EUREKA – During the first week of April 2018, California Department of Fish and Wildlife (CDFW) officers arrested three individuals for poaching more than 2,300 succulent plants near Trinidad in Humboldt County. Poaching succulents is a rising trend along California’s north coast and often has international connections.
CDFW officers arrested Taehun Kim, 52, and Taeyun Kim, 46, both of Korea, and Liu Fengxia, 37, of China on charges that include the illegal taking of the plants and felony conspiracy, among others.
Poachers profit financially from the illegal take of Dudleya by stripping plants from sea cliffs and shipping them overseas to other countries, including Korea, China and Japan, where they are prized by some for decorative purposes.
On April 4, wildlife officers intercepted and seized 1,334 of the plants in boxes on their way to be shipped overseas. An additional 1,000 Dudleya were found in the suspects’ hotel room during the service of a search warrant. The overseas market value of the plants is between $40 to $50 per plant, resulting in a conservative value estimate of more than $90,000.
The removal of Dudleya can result in environmental degradation of habitat and a destabilization of bluffs and cliffs on the coastline. Illegal harvesting is also alarming because California hosts a number of Dudleya species and subspecies that are rare or at risk of extinction.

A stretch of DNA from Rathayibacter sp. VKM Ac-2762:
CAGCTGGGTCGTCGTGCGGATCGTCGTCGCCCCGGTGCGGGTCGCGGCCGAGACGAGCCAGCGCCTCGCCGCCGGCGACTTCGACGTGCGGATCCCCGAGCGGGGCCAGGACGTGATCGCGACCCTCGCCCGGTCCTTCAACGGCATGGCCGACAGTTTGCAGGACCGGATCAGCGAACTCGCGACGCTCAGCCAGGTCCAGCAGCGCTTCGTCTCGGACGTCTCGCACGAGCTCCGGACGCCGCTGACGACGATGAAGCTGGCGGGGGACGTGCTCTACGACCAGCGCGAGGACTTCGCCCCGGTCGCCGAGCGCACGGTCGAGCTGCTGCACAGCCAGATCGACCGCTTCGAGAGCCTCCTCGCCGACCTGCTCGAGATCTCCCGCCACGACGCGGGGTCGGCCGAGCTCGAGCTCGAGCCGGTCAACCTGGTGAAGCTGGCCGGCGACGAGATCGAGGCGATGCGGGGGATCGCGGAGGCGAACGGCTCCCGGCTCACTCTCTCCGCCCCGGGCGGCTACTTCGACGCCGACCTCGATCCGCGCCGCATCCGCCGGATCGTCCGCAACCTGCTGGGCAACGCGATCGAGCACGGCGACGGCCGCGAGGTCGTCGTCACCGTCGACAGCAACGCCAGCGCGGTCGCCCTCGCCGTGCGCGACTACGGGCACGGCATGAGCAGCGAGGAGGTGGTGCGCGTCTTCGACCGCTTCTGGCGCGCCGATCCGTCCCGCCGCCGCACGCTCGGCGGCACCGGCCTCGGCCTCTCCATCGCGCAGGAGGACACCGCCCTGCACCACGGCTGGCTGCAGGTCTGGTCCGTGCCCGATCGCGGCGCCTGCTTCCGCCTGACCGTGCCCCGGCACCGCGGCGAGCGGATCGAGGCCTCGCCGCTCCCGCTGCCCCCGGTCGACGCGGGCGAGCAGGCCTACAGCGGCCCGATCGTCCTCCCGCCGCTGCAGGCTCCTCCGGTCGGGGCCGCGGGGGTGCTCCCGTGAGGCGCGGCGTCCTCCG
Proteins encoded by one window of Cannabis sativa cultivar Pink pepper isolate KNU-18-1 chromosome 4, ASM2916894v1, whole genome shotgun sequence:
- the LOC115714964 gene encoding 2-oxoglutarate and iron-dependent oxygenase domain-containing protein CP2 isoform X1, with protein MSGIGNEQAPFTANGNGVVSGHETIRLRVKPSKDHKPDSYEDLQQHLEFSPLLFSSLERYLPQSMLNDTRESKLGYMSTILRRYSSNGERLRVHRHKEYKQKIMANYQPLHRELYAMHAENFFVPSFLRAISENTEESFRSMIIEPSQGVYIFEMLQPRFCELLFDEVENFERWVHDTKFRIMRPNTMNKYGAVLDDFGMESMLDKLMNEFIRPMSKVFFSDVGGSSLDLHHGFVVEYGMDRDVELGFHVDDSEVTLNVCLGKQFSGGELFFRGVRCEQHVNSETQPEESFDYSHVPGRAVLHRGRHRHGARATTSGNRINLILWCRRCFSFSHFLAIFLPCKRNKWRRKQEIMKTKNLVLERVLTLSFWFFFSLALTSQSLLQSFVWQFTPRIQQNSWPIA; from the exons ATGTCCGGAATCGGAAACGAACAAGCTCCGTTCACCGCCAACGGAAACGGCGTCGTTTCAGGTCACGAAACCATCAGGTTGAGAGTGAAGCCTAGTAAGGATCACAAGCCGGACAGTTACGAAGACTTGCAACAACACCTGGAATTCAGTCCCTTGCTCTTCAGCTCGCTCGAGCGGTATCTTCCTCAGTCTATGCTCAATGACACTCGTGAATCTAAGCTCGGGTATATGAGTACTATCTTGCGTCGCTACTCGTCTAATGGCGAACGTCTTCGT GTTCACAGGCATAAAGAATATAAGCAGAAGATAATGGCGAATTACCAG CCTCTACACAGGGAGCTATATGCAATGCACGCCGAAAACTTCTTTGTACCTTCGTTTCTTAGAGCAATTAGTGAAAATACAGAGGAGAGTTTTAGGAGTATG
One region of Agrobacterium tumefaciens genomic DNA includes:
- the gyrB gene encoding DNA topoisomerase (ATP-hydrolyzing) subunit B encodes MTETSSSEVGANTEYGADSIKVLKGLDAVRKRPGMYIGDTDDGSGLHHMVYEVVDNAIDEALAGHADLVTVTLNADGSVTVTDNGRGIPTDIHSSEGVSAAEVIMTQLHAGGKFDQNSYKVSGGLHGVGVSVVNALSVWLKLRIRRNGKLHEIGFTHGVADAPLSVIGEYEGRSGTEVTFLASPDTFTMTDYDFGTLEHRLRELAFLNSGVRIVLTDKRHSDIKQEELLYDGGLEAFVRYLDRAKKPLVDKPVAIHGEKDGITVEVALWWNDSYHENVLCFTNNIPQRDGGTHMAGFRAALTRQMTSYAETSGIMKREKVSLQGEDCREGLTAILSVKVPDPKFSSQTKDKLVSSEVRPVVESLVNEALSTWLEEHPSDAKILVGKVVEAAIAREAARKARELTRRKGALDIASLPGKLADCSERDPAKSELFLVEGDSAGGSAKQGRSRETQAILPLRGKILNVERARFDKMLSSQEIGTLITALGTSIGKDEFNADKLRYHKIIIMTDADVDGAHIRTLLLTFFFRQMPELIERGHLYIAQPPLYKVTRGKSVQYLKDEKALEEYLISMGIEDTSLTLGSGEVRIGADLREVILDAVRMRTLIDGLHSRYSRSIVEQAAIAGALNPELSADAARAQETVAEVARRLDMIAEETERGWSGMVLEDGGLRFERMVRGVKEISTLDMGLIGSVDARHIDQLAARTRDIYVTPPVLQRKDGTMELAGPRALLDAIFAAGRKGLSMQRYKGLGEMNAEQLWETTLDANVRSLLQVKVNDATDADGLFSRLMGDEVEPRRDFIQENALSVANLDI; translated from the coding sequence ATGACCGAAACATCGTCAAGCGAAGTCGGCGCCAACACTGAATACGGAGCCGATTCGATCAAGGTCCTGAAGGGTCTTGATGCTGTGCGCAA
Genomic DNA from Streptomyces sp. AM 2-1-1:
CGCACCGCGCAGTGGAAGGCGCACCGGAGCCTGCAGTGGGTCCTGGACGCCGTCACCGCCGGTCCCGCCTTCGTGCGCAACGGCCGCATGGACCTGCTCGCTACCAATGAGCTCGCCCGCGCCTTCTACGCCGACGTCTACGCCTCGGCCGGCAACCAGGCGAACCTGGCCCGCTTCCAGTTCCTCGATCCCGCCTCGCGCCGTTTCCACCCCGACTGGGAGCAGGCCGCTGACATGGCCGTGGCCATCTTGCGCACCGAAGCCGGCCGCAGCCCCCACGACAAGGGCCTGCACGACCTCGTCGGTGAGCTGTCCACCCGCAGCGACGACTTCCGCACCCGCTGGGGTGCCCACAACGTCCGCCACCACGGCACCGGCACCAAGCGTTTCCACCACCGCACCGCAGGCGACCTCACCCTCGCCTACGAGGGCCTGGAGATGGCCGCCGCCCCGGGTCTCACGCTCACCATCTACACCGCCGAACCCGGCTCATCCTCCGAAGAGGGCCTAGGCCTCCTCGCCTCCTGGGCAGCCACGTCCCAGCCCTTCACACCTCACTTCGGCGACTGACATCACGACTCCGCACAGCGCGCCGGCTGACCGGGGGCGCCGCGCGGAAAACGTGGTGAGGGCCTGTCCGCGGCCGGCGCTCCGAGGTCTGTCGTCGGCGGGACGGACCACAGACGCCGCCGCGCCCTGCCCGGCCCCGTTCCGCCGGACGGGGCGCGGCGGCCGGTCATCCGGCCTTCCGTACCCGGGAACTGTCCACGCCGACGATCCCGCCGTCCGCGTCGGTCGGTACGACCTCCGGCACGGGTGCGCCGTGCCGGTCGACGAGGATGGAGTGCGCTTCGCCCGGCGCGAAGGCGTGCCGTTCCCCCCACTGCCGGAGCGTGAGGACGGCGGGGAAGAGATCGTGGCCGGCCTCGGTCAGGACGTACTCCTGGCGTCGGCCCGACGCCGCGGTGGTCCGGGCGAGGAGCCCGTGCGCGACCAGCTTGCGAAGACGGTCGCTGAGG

CDFW enforcement initially identified this trend earlier this year, in part, after determining that a man was shipping Dudleya out of a Mendocino post office to China.
In recent months near Point Arena in Mendocino County, wildlife officers cited three individuals for a series of misdemeanor violations including illegal take and trespassing. The charges were elevated by the Mendocino District Attorney to felony conspiracy and grand theft, based upon the value of stolen plants.
On Jan. 29, one man was apprehended with approximately 50 succulents, and on March 6, two men were cited after being apprehended with 1,400 succulents. The individual in the January incident pleaded guilty to the illegal take of plants and received a sentence that included three years of probation, a $5,000 fine and 240 hours of community service. The March case is pending.
“California has a glorious coast filled with natural beauty,” said California Statewide Law Enforcement Association (CSLEA) President Alan Barcelona. “Kudos to the officers who investigated this case and the others before it, as we must protect our natural resources. “
Law enforcement personnel from the U.S. Postal Service, U.S. Fish and Wildlife Service and East Bay Regional Parks, in addition to representatives of the California Native Plant Society (CNPS), U.C. Santa Cruz Botany Department and local citizens, assisted with the investigation. CDFW personnel have replanted the seized succulents in the areas where taken whenever possible with assistance from CNPS and U.C. Santa Cruz botany experts.
Anyone who believes they are witness to unlawful poaching or pollution activity is encouraged to call CalTIP, CDFW’s confidential secret witness program, at (888) 334-2258 or send a text to tip411. Both methods allow the public to provide wildlife officers with factual information to assist with investigations. Callers may remain anonymous, if desired, and a reward can result from successful capture and prosecution.